Elmore Leonard's tough, cool heroes and dialogue don't compensate for how one-dimensional his characters are, or how his plots limp to unsatisfying conclusions. Because his showdowns are always between brave, smart heroes and stupid, feckless villains, all suspense is drained from the stories.
This collection feels tired and recycled, as though Leonard was trying to create a meal out of three-day-old leftovers. He drags in characters from his novels, but doesn't give them anything fresh to do.
In two of the longer stories, the hero comes back to his home town, reconnects with the formerly-married woman whom he longed for but never slept with in high school, and winds up in the woman's kitchen facing down the leader of a group of moronic, white-trash criminals. Sure, one villain is eating fried chicken, and the other just wants a cup of coffee, but that difference hardly makes the plots distinct.
In two other stories a woman commits a crime and is then blackmailed by a person who knows about it. Yep, that's supposed to be the clever denouement.
For far more inventive plots, try "Twisted," Jeffrey Deaver's fun collection of crime/suspense stories. Deaver really knows how to surprise you.
"The Practical Heart" has some fine writing, but also some awkward constructions and digressions that repeatedly chop up the flow of the stories.
The title story has a postmodern shift that distracted me and broke my emotional involvement with the main character. You're reading about a nephew writing about his aunt, then you learn the nephew was fictionalizing her life. The rest of the story is his true picture of her and their relationship, which is far less engaging.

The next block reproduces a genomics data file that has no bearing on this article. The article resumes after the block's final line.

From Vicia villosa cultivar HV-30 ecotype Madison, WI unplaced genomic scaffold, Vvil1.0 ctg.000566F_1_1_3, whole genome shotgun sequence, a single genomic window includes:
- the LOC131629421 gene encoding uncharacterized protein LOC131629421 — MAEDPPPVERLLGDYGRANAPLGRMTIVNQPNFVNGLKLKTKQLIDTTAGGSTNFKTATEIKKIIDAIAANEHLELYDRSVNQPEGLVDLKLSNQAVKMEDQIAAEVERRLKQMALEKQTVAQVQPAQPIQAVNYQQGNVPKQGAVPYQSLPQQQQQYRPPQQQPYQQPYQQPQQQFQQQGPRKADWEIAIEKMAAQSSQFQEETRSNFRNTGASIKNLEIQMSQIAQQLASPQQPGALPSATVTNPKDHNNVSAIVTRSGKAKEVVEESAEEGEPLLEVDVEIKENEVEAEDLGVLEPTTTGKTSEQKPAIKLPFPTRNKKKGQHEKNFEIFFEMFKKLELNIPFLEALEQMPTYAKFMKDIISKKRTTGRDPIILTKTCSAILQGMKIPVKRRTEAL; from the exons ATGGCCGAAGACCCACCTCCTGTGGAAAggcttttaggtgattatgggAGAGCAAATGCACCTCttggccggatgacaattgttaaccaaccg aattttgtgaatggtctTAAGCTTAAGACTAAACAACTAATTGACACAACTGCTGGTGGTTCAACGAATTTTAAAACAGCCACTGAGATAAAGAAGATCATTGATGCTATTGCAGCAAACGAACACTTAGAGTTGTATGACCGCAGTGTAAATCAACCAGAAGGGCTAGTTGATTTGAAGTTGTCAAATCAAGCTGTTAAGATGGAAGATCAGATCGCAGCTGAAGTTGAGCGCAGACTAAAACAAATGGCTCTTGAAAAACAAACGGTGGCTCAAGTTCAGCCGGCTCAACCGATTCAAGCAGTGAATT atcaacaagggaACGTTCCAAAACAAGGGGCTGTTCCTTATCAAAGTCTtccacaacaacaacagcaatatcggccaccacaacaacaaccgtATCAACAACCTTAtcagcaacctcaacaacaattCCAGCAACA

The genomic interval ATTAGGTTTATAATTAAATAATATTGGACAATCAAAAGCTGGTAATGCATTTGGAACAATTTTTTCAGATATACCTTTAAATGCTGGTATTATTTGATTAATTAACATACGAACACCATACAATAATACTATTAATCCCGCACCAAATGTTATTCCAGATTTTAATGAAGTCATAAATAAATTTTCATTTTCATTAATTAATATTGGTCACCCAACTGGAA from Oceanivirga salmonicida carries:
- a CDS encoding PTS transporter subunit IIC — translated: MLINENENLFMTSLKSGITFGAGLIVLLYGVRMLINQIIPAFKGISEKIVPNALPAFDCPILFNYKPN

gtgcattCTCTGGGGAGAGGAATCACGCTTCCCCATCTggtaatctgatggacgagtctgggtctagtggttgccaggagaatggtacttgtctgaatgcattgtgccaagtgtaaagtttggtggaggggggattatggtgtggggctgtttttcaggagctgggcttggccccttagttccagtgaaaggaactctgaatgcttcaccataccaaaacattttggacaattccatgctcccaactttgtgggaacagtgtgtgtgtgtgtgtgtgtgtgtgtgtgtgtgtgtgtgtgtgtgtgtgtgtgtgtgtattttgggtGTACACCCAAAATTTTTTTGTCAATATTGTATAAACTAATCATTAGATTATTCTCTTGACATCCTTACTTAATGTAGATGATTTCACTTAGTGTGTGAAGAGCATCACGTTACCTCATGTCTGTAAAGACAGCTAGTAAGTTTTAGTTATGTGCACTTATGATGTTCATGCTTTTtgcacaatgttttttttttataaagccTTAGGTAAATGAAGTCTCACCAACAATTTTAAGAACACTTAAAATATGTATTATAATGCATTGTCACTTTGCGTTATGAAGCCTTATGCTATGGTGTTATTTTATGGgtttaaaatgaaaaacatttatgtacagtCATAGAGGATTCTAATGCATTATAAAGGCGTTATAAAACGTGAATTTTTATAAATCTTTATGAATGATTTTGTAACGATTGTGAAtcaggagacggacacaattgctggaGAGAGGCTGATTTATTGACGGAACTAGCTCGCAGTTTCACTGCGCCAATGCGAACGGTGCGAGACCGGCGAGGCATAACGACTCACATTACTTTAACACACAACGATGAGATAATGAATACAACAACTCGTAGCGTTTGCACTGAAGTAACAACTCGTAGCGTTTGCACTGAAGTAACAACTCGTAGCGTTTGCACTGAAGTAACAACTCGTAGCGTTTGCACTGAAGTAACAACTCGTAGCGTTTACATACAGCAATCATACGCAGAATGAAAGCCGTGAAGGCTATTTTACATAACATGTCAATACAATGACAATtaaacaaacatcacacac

In the second story, "Preservation News," the writing becomes even more precious and self-indulgent. Gurganus beats the reader over the head with forced whimsy.
For me the final straw came during the first conversation between a young historical preservationist and a widowed eastern North Carolina matron. Encouraging her to help with his work, he says, "You need to get your excellent, sinewy ass in gear, girl."
I'm from eastern North Carolina, I've met hundreds of matrons, and I have several gay friends, one of whom does historical preservation. I can assure you that Gurganus' line would never be spoken in the situation he presents. It was so absolutely phony that, coming after the book's other annoyances, I lost all interest in continuing.
Flashfire is wonderful noir, stripped of purple prose and affectation.
The protagonist may be cold, but he's tough and smart, and he adheres at least to some criminals' code of honor. (Basically: Don't screw your partners.)
The dialogue and the propulsive plot are smart, too. Stark writes with economy and accuracy, like a boxer throwing stinging jabs or crisp combinations.
For the most part Stark avoids stereotypes like kinky serial killers, moronic small-time criminals and renegade detectives who argue with their superiors. His minor characters, like the real estate saleswoman, the small-town lawman and the Palm Beach socialites, are briefly drawn, but well-limned.
I also enjoyed Stark's matter-of-fact use of criminal tradecraft, and the leavening, on-target humor he aims at the wealthy menagerie that occupies Palm Beach.
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